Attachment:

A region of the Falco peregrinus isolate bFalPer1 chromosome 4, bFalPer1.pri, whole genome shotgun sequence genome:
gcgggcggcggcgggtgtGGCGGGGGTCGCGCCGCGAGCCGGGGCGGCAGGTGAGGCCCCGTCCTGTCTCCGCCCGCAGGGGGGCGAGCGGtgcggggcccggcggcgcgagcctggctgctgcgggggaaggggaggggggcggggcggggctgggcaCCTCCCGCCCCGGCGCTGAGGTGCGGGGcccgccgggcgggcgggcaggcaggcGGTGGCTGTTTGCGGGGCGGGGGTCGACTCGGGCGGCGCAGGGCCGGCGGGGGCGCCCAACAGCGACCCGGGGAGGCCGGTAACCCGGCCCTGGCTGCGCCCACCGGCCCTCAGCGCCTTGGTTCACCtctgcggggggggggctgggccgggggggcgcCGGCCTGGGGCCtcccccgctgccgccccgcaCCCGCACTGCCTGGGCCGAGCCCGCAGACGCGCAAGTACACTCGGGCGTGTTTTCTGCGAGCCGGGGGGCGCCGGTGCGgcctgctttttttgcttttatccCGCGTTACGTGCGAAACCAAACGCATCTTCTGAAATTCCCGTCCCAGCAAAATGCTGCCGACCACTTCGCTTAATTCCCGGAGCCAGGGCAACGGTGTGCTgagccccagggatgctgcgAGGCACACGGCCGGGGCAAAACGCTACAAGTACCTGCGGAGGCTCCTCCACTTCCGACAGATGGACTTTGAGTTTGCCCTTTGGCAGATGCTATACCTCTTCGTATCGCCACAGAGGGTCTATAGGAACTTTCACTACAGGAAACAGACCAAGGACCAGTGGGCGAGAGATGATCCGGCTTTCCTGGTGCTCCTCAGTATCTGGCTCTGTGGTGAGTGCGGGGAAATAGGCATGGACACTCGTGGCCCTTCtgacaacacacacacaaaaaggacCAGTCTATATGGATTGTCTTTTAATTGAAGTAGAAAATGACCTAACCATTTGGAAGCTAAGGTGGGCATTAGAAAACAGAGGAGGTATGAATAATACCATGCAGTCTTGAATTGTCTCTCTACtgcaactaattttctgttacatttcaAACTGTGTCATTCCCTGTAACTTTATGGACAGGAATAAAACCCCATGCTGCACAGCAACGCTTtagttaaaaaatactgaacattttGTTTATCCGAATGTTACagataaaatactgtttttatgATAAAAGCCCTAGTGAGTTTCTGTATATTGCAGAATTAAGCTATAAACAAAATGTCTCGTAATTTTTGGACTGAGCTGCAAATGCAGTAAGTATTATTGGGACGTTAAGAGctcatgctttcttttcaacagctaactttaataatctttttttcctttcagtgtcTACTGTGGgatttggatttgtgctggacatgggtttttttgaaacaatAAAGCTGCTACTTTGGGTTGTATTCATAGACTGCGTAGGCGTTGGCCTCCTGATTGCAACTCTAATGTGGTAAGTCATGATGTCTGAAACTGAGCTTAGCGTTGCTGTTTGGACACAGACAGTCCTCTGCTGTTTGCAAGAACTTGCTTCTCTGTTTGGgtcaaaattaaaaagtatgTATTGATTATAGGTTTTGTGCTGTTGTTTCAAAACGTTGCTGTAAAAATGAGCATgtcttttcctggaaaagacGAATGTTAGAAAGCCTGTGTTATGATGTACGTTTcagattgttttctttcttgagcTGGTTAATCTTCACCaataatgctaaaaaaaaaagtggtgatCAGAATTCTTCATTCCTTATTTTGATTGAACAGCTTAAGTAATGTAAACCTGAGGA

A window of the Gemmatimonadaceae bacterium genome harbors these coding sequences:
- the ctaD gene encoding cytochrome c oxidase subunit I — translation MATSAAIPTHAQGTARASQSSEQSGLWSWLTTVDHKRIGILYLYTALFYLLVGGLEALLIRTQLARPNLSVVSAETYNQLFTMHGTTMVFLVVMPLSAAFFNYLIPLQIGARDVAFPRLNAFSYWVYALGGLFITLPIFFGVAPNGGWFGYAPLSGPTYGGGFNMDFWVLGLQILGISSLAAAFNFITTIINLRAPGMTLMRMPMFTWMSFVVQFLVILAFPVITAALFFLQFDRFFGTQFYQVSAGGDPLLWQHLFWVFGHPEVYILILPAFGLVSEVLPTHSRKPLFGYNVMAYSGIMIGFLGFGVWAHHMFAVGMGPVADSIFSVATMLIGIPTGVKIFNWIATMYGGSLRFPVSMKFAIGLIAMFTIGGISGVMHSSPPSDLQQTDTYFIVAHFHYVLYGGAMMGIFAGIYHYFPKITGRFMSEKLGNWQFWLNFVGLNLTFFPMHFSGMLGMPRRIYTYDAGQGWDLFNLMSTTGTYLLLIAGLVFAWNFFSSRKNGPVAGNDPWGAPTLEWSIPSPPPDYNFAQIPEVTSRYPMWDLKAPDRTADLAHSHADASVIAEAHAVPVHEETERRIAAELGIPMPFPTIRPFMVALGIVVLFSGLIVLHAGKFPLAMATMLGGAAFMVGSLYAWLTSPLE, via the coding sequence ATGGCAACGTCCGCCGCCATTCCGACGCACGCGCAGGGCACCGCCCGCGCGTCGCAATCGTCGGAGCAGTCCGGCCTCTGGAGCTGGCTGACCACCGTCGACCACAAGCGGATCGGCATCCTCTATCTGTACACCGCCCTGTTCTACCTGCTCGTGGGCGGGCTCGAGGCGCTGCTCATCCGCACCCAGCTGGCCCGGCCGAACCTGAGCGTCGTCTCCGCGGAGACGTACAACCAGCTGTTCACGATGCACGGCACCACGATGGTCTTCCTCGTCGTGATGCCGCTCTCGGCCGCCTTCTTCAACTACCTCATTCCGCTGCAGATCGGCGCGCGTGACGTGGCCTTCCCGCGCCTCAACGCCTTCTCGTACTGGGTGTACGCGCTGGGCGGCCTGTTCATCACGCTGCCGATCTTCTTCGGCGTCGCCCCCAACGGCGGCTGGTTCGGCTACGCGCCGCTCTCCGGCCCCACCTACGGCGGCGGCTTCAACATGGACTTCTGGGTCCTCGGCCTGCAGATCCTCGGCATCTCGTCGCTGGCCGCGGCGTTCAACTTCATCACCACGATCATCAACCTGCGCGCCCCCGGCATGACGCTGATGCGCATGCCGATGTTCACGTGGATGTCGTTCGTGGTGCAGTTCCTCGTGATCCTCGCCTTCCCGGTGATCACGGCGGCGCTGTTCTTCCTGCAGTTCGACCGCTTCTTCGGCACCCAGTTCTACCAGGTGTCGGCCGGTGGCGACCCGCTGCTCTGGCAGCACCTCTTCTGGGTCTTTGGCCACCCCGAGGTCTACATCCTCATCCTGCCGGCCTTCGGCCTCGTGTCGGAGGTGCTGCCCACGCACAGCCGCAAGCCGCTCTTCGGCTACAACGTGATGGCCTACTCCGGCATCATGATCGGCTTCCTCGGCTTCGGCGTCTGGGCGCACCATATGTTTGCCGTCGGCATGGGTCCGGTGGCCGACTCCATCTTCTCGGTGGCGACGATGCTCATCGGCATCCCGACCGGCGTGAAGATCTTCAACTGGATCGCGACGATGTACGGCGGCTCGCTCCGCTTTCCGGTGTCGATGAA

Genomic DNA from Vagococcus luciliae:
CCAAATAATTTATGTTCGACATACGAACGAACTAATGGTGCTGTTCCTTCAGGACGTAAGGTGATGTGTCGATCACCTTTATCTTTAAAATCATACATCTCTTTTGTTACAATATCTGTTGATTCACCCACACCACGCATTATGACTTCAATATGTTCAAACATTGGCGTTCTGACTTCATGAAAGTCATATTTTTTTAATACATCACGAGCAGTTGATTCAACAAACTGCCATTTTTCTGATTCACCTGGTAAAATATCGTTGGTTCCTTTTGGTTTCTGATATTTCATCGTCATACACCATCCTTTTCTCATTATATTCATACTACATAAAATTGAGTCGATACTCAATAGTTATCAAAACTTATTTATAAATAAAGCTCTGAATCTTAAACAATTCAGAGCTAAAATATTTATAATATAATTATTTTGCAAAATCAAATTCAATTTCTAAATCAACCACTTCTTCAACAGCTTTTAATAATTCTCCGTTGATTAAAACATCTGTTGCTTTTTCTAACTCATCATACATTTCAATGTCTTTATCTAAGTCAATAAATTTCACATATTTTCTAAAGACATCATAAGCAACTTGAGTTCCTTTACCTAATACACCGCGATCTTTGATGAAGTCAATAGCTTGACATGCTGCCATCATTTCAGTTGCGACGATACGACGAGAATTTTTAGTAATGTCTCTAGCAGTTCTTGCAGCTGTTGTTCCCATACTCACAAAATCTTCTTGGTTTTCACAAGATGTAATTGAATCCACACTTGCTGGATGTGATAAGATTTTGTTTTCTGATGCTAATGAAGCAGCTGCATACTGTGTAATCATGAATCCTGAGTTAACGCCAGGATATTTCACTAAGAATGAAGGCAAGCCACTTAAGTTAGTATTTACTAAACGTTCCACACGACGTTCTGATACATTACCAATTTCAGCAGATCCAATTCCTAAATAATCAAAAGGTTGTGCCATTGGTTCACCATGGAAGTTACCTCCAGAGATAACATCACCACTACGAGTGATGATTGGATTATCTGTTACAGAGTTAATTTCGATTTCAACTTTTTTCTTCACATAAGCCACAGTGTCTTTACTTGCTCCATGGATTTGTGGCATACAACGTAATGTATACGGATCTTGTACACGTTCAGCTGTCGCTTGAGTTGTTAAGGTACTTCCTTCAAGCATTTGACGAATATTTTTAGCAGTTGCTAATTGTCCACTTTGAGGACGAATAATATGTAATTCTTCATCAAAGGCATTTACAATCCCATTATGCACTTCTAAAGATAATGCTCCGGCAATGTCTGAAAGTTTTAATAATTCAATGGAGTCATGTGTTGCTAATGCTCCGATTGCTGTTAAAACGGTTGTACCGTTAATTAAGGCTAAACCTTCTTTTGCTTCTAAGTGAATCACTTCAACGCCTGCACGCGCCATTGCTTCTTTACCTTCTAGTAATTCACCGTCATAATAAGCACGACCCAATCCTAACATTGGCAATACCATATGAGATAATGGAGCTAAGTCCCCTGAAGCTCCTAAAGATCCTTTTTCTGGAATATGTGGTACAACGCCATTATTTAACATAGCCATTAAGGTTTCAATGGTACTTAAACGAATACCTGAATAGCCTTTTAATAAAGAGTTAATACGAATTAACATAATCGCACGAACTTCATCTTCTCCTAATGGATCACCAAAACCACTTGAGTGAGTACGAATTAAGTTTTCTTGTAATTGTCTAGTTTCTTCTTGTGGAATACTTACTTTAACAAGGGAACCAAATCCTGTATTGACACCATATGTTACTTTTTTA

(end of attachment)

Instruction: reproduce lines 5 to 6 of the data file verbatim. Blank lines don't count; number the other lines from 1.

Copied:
Genomic DNA from Vagococcus luciliae:
CCAAATAATTTATGTTCGACATACGAACGAACTAATGGTGCTGTTCCTTCAGGACGTAAGGTGATGTGTCGATCACCTTTATCTTTAAAATCATACATCTCTTTTGTTACAATATCTGTTGATTCACCCACACCACGCATTATGACTTCAATATGTTCAAACATTGGCGTTCTGACTTCATGAAAGTCATATTTTTTTAATACATCACGAGCAGTTGATTCAACAAACTGCCATTTTTCTGATTCACCTGGTAAAATATCGTTGGTTCCTTTTGGTTTCTGATATTTCATCGTCATACACCATCCTTTTCTCATTATATTCATACTACATAAAATTGAGTCGATACTCAATAGTTATCAAAACTTATTTATAAATAAAGCTCTGAATCTTAAACAATTCAGAGCTAAAATATTTATAATATAATTATTTTGCAAAATCAAATTCAATTTCTAAATCAACCACTTCTTCAACAGCTTTTAATAATTCTCCGTTGATTAAAACATCTGTTGCTTTTTCTAACTCATCATACATTTCAATGTCTTTATCTAAGTCAATAAATTTCACATATTTTCTAAAGACATCATAAGCAACTTGAGTTCCTTTACCTAATACACCGCGATCTTTGATGAAGTCAATAGCTTGACATGCTGCCATCATTTCAGTTGCGACGATACGACGAGAATTTTTAGTAATGTCTCTAGCAGTTCTTGCAGCTGTTGTTCCCATACTCACAAAATCTTCTTGGTTTTCACAAGATGTAATTGAATCCACACTTGCTGGATGTGATAAGATTTTGTTTTCTGATGCTAATGAAGCAGCTGCATACTGTGTAATCATGAATCCTGAGTTAACGCCAGGATATTTCACTAAGAATGAAGGCAAGCCACTTAAGTTAGTATTTACTAAACGTTCCACACGACGTTCTGATACATTACCAATTTCAGCAGATCCAATTCCTAAATAATCAAAAGGTTGTGCCATTGGTTCACCATGGAAGTTACCTCCAGAGATAACATCACCACTACGAGTGATGATTGGATTATCTGTTACAGAGTTAATTTCGATTTCAACTTTTTTCTTCACATAAGCCACAGTGTCTTTACTTGCTCCATGGATTTGTGGCATACAACGTAATGTATACGGATCTTGTACACGTTCAGCTGTCGCTTGAGTTGTTAAGGTACTTCCTTCAAGCATTTGACGAATATTTTTAGCAGTTGCTAATTGTCCACTTTGAGGACGAATAATATGTAATTCTTCATCAAAGGCATTTACAATCCCATTATGCACTTCTAAAGATAATGCTCCGGCAATGTCTGAAAGTTTTAATAATTCAATGGAGTCATGTGTTGCTAATGCTCCGATTGCTGTTAAAACGGTTGTACCGTTAATTAAGGCTAAACCTTCTTTTGCTTCTAAGTGAATCACTTCAACGCCTGCACGCGCCATTGCTTCTTTACCTTCTAGTAATTCACCGTCATAATAAGCACGACCCAATCCTAACATTGGCAATACCATATGAGATAATGGAGCTAAGTCCCCTGAAGCTCCTAAAGATCCTTTTTCTGGAATATGTGGTACAACGCCATTATTTAACATAGCCATTAAGGTTTCAATGGTACTTAAACGAATACCTGAATAGCCTTTTAATAAAGAGTTAATACGAATTAACATAATCGCACGAACTTCATCTTCTCCTAATGGATCACCAAAACCACTTGAGTGAGTACGAATTAAGTTTTCTTGTAATTGTCTAGTTTCTTCTTGTGGAATACTTACTTTAACAAGGGAACCAAATCCTGTATTGACACCATATGTTACTTTTTTA